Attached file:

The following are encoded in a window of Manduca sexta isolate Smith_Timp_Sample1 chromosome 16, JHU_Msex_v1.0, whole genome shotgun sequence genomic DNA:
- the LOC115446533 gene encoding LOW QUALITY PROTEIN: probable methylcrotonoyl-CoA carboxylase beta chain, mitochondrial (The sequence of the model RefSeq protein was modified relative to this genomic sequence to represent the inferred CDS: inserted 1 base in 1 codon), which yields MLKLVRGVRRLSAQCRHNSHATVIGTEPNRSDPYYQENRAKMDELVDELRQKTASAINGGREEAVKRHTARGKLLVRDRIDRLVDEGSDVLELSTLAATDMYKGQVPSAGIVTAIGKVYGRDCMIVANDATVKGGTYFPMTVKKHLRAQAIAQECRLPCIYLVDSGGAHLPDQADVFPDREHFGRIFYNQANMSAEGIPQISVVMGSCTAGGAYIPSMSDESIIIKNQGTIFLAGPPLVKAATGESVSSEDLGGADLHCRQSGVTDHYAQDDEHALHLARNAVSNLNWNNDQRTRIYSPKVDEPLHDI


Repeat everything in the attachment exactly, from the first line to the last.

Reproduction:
The following are encoded in a window of Manduca sexta isolate Smith_Timp_Sample1 chromosome 16, JHU_Msex_v1.0, whole genome shotgun sequence genomic DNA:
- the LOC115446533 gene encoding LOW QUALITY PROTEIN: probable methylcrotonoyl-CoA carboxylase beta chain, mitochondrial (The sequence of the model RefSeq protein was modified relative to this genomic sequence to represent the inferred CDS: inserted 1 base in 1 codon), which yields MLKLVRGVRRLSAQCRHNSHATVIGTEPNRSDPYYQENRAKMDELVDELRQKTASAINGGREEAVKRHTARGKLLVRDRIDRLVDEGSDVLELSTLAATDMYKGQVPSAGIVTAIGKVYGRDCMIVANDATVKGGTYFPMTVKKHLRAQAIAQECRLPCIYLVDSGGAHLPDQADVFPDREHFGRIFYNQANMSAEGIPQISVVMGSCTAGGAYIPSMSDESIIIKNQGTIFLAGPPLVKAATGESVSSEDLGGADLHCRQSGVTDHYAQDDEHALHLARNAVSNLNWNNDQRTRIYSPKVDEPLHDI